Current known distribution: Its known distribution includes Indonesia, Thailand, Australia, the Phillippines, Taiwan and Hawaii, with isolated populations in India, Tanzania, Uganda. Records of interceptions have been recorded in Florida, Netherlands, Spain, Greece, Germany and France.
Risk of establishing in Canada: As a tropical species, it cannot survive winters outdoors in Canada, but could become resident within greenhouses if eradication measures are not taken.
What To Do if You Suspect T. parvispinus Is on Your Farm:
Remember – if you hear hoofbeats, don’t assume it’s zebras! If you see a dark coloured thrips in your crop, it’s most likely you actually have a thrips species that is already common in Ontario (see Figure 3).
To help you determine if you do have a zebra in your greenhouse, the newest edition of OMAFRA/VRIC’s Thrips Identification Key for Growers now includes this species (you can find this key on the ONFloriculture.com blog). If you’ve gone through this key and think you might have T. parvispinus, have the identification confirmed by an OMAFRA specialist, or send them directly to the CNC lab in Ottawa. Unfortunately, T. parvispinus looks very similar to a species called Japanese flower thrips (T. setosus). These two species can only be properly distinguished using a compound microscope at 400x magnification, and most consultants won’t have access to this.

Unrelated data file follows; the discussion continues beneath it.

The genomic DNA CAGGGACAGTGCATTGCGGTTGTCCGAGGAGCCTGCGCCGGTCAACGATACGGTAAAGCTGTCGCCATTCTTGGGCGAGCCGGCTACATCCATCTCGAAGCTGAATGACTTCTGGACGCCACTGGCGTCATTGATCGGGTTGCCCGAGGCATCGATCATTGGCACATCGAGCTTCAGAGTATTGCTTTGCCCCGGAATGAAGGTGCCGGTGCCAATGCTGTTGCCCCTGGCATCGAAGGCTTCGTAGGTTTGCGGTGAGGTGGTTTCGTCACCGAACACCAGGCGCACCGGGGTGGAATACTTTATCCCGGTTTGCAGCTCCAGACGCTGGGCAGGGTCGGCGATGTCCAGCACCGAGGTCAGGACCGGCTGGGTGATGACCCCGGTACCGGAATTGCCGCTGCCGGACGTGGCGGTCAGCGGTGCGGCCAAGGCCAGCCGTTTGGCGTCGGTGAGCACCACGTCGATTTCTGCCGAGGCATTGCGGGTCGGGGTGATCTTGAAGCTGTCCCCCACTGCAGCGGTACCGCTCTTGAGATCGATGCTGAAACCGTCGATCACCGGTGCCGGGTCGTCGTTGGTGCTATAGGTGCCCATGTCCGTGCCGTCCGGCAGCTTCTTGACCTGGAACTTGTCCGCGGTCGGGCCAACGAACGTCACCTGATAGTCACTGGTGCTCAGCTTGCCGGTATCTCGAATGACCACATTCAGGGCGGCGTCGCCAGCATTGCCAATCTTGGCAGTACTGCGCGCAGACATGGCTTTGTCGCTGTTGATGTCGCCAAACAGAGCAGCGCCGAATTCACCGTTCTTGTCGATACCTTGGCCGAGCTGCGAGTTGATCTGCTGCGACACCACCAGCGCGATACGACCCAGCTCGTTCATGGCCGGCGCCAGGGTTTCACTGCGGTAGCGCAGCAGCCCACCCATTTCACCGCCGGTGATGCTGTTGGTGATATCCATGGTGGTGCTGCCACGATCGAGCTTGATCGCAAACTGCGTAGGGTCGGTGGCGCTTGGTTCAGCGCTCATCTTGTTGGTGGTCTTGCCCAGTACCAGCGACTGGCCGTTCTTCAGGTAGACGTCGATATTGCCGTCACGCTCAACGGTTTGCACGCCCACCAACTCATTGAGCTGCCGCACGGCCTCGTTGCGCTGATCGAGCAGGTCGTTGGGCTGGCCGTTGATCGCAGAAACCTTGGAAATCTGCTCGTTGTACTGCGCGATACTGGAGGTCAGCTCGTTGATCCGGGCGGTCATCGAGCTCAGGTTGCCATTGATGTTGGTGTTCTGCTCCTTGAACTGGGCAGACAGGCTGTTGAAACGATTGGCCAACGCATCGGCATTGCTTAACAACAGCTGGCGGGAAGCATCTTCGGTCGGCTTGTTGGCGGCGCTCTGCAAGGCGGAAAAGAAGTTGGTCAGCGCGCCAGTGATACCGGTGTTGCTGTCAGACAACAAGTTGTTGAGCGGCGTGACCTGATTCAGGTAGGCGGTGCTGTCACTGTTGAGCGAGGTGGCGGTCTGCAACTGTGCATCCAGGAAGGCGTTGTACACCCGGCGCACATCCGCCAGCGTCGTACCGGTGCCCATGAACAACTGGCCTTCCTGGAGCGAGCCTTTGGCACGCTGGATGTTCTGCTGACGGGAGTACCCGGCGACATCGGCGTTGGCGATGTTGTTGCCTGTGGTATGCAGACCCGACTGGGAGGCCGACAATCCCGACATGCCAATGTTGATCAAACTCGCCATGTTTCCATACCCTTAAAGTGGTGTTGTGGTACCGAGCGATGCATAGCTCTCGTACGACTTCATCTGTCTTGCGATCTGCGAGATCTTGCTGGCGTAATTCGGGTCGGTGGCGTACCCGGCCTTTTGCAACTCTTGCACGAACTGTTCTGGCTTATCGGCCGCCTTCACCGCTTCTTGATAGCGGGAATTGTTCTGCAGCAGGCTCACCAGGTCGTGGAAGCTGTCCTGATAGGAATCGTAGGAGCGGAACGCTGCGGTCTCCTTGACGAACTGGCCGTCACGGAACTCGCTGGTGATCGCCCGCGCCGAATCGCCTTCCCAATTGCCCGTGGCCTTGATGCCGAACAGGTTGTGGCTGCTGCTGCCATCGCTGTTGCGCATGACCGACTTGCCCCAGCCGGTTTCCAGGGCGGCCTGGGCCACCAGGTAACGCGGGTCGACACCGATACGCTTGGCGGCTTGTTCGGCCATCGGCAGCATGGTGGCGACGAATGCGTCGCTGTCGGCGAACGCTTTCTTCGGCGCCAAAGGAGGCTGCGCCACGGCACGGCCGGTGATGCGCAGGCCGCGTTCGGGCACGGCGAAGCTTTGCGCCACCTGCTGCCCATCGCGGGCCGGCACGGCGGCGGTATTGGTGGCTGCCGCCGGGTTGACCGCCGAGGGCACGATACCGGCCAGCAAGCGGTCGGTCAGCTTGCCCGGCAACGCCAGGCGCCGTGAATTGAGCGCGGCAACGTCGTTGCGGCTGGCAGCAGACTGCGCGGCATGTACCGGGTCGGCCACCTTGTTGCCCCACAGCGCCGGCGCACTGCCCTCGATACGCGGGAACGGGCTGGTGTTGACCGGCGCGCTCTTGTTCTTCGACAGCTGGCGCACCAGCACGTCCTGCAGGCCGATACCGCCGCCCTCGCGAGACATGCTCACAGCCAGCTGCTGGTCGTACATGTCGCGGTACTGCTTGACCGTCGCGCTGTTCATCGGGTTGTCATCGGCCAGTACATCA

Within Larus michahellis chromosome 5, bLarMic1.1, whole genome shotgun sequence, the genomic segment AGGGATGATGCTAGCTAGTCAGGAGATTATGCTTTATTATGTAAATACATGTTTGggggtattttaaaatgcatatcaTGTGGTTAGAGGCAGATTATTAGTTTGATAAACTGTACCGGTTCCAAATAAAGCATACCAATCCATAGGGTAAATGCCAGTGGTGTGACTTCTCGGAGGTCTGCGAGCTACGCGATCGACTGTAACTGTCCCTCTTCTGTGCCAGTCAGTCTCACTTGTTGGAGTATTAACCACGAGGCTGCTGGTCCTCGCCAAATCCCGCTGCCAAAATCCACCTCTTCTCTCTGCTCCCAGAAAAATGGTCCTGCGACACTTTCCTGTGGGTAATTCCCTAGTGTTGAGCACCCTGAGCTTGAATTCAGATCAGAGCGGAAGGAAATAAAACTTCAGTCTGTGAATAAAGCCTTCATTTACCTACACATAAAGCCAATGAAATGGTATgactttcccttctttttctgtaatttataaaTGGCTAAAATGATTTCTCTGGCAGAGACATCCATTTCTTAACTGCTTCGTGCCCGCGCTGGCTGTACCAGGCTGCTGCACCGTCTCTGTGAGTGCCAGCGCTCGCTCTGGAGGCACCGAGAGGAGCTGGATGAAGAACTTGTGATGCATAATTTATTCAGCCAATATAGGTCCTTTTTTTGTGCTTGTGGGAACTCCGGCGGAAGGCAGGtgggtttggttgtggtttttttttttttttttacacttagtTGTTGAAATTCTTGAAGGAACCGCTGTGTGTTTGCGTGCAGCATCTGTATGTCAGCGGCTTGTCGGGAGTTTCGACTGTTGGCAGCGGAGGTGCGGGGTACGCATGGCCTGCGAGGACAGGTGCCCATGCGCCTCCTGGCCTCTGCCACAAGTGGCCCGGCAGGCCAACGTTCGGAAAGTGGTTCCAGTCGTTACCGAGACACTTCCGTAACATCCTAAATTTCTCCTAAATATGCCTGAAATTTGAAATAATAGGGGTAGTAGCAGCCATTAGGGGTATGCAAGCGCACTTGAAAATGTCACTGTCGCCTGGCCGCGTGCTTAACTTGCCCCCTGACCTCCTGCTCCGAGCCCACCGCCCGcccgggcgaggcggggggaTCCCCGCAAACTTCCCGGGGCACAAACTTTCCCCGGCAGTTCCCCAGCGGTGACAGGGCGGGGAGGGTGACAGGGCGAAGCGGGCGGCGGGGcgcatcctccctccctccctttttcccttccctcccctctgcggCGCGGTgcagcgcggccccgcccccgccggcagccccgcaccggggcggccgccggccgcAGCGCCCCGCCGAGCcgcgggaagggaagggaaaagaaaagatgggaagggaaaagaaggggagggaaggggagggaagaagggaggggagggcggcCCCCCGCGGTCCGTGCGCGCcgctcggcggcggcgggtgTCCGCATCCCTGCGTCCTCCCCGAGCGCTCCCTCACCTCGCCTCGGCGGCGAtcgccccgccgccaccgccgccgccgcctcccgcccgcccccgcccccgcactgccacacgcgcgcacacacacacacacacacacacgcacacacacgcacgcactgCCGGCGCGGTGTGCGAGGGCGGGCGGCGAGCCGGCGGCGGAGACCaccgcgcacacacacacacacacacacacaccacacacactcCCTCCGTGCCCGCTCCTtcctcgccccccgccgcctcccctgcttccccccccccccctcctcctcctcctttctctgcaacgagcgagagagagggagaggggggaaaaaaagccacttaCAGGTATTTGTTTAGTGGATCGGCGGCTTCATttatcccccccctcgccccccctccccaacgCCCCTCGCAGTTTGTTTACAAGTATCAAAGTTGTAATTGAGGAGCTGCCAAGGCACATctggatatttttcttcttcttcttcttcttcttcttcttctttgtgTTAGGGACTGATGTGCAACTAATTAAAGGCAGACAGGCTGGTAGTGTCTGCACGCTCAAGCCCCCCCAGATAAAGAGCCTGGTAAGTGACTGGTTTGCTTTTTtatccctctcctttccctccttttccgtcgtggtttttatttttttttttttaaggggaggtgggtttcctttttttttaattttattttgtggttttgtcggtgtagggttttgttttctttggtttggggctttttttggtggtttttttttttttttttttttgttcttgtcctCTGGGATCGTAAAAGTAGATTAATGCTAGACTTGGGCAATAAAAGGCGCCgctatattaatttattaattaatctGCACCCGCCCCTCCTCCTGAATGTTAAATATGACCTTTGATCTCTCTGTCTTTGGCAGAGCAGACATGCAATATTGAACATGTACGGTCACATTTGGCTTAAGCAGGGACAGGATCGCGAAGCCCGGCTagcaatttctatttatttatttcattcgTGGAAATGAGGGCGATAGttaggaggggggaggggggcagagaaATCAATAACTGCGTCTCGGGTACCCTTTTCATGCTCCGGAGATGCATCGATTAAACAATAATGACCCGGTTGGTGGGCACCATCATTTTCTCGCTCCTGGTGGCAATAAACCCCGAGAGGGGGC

After confirming the identification, work with an OMAFRA specialist or IPM consultant to determine the appropriate course of action to control this pest.
Control Options for T. Parvispinus
Biosecurity measures are designed to prevent, minimize and control the introduction and spread of plant pests at the farm level. (For more information on developing a biosecurity plan, check out the Floriculture Sector Biosecurity Guide on CFIA’s website). Scouting your incoming plant material for pests is a key part of practising biosecurity, and is especially important for plant material coming from parts of the U.S. (e.g. Florida) and other countries where T. parvispinus has already been detected.
Growers may also want to consider implementing dipping programs for tropical cuttings in soaps, oils or BotaniGard, similar to chrysanthemum/poinsettia cuttings, to lower the risk of bringing in tropical thrips species. However, different plant species and varieties should first be tested for phytotoxicity before full-scale dipping procedures are implemented.
If you find T. parvispinus on your farm, there are some control strategies you can implement. However, little research on this species has been published, so it’s important to know that best management practices to control T. parvispinus are still being developed. OMAFRA is currently gathering information from other countries, and we are hoping to speak with growers who may have encountered this pest to gather more information on what works best.